Discovering Greece by the glass

The largest deployment of Greek winemakers in Australia proves that, in times of despair, there is an industry that could put the country in the global market

‘Xinomavro’, ‘agiorgitiko’, ‘assyrtiko’, ‘moschofilero’, ‘malagouzia’. Tongue-twisters are the last thing you expect when you arrive at a wine tasting.

Learning new words, however, is part of the process of discovery, and those who participated in the Greek Wine Masterclasses presented in Sydney and Melbourne in the past couple of weeks seemed to be fascinated by the experience.

“There is a great interest in new wine,” says Yannis Karakasis, who delivered the masterclasses, along with Grigoris Michailos, leading the ‘New Wines of Greece’ roadshow in Australia. The showcase was organised by the Interprofessional Organisation of Vine And Wine of Greece, which brought 27 wine producers from Greece – both established and emerging – to Australia.

The two men are nicknamed ‘the Greek Commanders’, and their webpage ( is a point of reference for the Greek wine community, making them ideal spokespersons for this venture.

“We have many high-profile professionals attending, who are very interested in tasting Greek wine,” says Yannis Karakasis.

“Most of them know next to nothing about Greek wine, they are still stuck in the retsina perception, this is why they are very excited by this tasting.

The average consumer is bored by the same tastes and needs a challenge. Greek wine can do that. We produce wine that goes well with many styles of cuisine – from the simplest to the most complicated dishes – while providing great value for money.

We tasted xinomavro during the masterclass, which is sold in Greece for €7-10 ($10-15) and is great after 15 years. How many wines from other countries in this price-range can do that?”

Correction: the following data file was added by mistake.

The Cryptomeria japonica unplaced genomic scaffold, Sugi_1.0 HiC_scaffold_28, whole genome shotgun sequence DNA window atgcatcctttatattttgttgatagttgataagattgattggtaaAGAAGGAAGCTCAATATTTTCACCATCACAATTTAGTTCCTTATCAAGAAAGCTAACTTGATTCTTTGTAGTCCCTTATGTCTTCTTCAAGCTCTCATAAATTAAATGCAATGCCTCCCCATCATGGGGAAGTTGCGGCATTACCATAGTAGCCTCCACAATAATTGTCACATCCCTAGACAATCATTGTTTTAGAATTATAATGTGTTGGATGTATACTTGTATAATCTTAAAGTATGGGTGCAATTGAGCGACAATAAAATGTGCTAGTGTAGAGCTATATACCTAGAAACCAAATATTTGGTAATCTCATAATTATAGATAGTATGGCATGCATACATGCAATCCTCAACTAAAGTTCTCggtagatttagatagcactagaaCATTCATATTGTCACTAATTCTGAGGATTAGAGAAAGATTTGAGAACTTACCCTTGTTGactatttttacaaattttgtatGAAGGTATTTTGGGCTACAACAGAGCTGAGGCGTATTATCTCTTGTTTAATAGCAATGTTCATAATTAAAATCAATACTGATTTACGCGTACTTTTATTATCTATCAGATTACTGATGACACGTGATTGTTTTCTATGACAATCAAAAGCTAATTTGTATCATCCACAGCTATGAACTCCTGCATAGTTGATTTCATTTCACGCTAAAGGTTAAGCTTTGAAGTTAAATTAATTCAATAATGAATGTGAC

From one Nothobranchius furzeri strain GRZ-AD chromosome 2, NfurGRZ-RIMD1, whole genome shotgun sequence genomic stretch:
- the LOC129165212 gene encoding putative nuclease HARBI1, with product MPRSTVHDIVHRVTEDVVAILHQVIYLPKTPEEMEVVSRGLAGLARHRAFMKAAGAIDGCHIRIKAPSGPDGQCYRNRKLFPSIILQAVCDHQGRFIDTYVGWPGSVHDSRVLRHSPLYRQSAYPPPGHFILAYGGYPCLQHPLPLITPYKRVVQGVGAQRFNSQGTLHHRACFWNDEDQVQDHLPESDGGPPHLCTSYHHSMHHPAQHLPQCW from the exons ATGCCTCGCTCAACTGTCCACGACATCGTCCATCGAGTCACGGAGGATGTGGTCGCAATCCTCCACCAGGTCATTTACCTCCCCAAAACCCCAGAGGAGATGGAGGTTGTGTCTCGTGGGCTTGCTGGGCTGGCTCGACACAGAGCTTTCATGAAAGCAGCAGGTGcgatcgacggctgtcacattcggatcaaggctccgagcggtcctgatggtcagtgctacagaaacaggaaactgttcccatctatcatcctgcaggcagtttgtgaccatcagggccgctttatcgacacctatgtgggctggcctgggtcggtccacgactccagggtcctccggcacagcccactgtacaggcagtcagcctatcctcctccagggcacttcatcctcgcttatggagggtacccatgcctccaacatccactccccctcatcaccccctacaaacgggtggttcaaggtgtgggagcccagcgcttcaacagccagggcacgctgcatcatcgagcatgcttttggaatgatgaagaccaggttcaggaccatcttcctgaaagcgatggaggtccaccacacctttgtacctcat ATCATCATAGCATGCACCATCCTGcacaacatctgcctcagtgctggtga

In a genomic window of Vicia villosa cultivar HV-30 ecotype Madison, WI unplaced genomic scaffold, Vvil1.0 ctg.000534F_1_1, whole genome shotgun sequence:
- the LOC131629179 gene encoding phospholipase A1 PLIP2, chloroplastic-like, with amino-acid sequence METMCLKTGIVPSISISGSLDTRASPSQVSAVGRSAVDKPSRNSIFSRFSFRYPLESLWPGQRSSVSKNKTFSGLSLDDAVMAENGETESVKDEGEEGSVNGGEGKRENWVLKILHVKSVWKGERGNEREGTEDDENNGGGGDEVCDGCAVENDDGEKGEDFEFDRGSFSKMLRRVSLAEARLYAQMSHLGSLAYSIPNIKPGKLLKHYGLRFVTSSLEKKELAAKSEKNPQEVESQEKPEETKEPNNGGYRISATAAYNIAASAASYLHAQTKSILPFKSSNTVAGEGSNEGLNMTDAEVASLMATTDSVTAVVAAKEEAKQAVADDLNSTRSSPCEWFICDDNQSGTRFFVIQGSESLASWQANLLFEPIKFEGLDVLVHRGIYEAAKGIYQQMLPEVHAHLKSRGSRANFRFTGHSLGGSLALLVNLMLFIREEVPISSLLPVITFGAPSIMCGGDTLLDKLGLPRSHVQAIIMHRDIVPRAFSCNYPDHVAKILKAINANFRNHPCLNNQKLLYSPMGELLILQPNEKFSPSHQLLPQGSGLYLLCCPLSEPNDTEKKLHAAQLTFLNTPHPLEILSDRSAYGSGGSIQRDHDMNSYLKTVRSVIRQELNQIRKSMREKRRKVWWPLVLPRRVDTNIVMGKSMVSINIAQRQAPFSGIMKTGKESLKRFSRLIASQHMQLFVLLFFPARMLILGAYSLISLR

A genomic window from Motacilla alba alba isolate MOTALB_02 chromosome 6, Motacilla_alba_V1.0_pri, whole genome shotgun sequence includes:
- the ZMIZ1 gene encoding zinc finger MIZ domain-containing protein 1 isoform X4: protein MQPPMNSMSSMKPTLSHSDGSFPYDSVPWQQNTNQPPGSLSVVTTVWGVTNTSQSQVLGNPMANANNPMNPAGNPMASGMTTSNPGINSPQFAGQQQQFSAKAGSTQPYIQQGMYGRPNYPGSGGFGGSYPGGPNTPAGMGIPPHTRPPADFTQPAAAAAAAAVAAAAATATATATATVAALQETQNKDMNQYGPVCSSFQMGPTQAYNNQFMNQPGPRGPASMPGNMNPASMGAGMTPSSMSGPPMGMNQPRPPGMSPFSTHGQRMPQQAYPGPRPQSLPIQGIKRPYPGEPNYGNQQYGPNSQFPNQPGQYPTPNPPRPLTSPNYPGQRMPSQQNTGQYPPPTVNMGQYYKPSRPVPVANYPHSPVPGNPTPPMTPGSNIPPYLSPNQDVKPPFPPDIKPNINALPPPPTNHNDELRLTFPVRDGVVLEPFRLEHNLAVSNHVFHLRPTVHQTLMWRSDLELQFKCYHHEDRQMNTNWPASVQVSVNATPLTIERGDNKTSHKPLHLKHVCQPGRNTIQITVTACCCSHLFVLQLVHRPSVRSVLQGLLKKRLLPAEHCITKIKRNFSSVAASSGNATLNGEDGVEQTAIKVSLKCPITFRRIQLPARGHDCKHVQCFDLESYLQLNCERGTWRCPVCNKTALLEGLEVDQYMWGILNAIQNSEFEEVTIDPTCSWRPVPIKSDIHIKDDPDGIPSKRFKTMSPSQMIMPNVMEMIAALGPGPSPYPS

One of those familiar with Greek wine is David Lamb, who has been importing Greek wine since 2006, thus becoming an unofficial ambassador of the wine.

“It is very important, seeing producers set competition aside and join forces. It wouldn’t happen with other European producers,” he says of the roadshow, which has allowed him make “quite a few contacts and discover new wineries”.

As for the marketability of Greek wine, he believes that “its history alone can be a selling point, let alone its quality. People here are very interested in good food and wine,” he says, hopeful that this could be an important factor.

Eleni Blouchos, project manager of the ‘New Wines of Greece’ roadshow and masterclass, couldn’t agree more.

“Australia has a very healthy and mature wine market; it is experiencing a boom in gastronomy and gourmet restaurants, and the average Australian is a wine-drinker, open to Greek wine,” she says.

“Greece produces wine of high quality, in small quantities. Our strategy should start from that fact. Our aim is to enter a premium market, approaching experts and slowly expanding recognition of Greek wine.”